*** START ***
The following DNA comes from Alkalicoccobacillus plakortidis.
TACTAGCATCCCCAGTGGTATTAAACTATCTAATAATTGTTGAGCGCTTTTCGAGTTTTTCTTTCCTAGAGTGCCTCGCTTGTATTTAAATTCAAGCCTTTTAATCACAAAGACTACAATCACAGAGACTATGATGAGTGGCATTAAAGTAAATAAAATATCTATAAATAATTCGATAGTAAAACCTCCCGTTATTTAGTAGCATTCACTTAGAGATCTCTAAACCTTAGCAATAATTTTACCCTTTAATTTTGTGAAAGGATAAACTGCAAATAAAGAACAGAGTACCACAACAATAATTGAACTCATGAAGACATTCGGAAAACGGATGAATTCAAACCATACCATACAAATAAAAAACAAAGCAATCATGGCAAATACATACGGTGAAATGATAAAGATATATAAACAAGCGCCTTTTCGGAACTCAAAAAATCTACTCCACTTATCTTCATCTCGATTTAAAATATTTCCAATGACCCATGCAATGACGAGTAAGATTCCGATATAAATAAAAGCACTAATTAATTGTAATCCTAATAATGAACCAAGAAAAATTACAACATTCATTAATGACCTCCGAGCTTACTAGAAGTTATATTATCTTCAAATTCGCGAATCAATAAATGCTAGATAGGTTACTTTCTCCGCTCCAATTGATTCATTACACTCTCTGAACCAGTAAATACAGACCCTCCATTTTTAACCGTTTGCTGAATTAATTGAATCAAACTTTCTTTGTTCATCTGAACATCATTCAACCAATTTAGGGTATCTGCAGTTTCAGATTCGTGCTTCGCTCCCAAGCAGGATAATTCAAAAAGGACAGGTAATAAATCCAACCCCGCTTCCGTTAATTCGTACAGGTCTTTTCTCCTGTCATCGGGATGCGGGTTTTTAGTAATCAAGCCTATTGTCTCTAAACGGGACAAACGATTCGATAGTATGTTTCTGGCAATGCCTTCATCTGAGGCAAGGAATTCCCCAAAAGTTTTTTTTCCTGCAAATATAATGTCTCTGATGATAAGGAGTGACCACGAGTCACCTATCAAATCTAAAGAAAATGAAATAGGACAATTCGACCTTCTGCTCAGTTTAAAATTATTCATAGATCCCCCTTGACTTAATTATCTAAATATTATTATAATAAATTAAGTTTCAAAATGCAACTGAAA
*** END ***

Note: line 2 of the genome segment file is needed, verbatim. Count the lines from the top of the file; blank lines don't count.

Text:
TACTAGCATCCCCAGTGGTATTAAACTATCTAATAATTGTTGAGCGCTTTTCGAGTTTTTCTTTCCTAGAGTGCCTCGCTTGTATTTAAATTCAAGCCTTTTAATCACAAAGACTACAATCACAGAGACTATGATGAGTGGCATTAAAGTAAATAAAATATCTATAAATAATTCGATAGTAAAACCTCCCGTTATTTAGTAGCATTCACTTAGAGATCTCTAAACCTTAGCAATAATTTTACCCTTTAATTTTGTGAAAGGATAAACTGCAAATAAAGAACAGAGTACCACAACAATAATTGAACTCATGAAGACATTCGGAAAACGGATGAATTCAAACCATACCATACAAATAAAAAACAAAGCAATCATGGCAAATACATACGGTGAAATGATAAAGATATATAAACAAGCGCCTTTTCGGAACTCAAAAAATCTACTCCACTTATCTTCATCTCGATTTAAAATATTTCCAATGACCCATGCAATGACGAGTAAGATTCCGATATAAATAAAAGCACTAATTAATTGTAATCCTAATAATGAACCAAGAAAAATTACAACATTCATTAATGACCTCCGAGCTTACTAGAAGTTATATTATCTTCAAATTCGCGAATCAATAAATGCTAGATAGGTTACTTTCTCCGCTCCAATTGATTCATTACACTCTCTGAACCAGTAAATACAGACCCTCCATTTTTAACCGTTTGCTGAATTAATTGAATCAAACTTTCTTTGTTCATCTGAACATCATTCAACCAATTTAGGGTATCTGCAGTTTCAGATTCGTGCTTCGCTCCCAAGCAGGATAATTCAAAAAGGACAGGTAATAAATCCAACCCCGCTTCCGTTAATTCGTACAGGTCTTTTCTCCTGTCATCGGGATGCGGGTTTTTAGTAATCAAGCCTATTGTCTCTAAACGGGACAAACGATTCGATAGTATGTTTCTGGCAATGCCTTCATCTGAGGCAAGGAATTCCCCAAAAGTTTTTTTTCCTGCAAATATAATGTCTCTGATGATAAGGAGTGACCACGAGTCACCTATCAAATCTAAAGAAAATGAAATAGGACAATTCGACCTTCTGCTCAGTTTAAAATTATTCATAGATCCCCCTTGACTTAATTATCTAAATATTATTATAATAAATTAAGTTTCAAAATGCAACTGAAA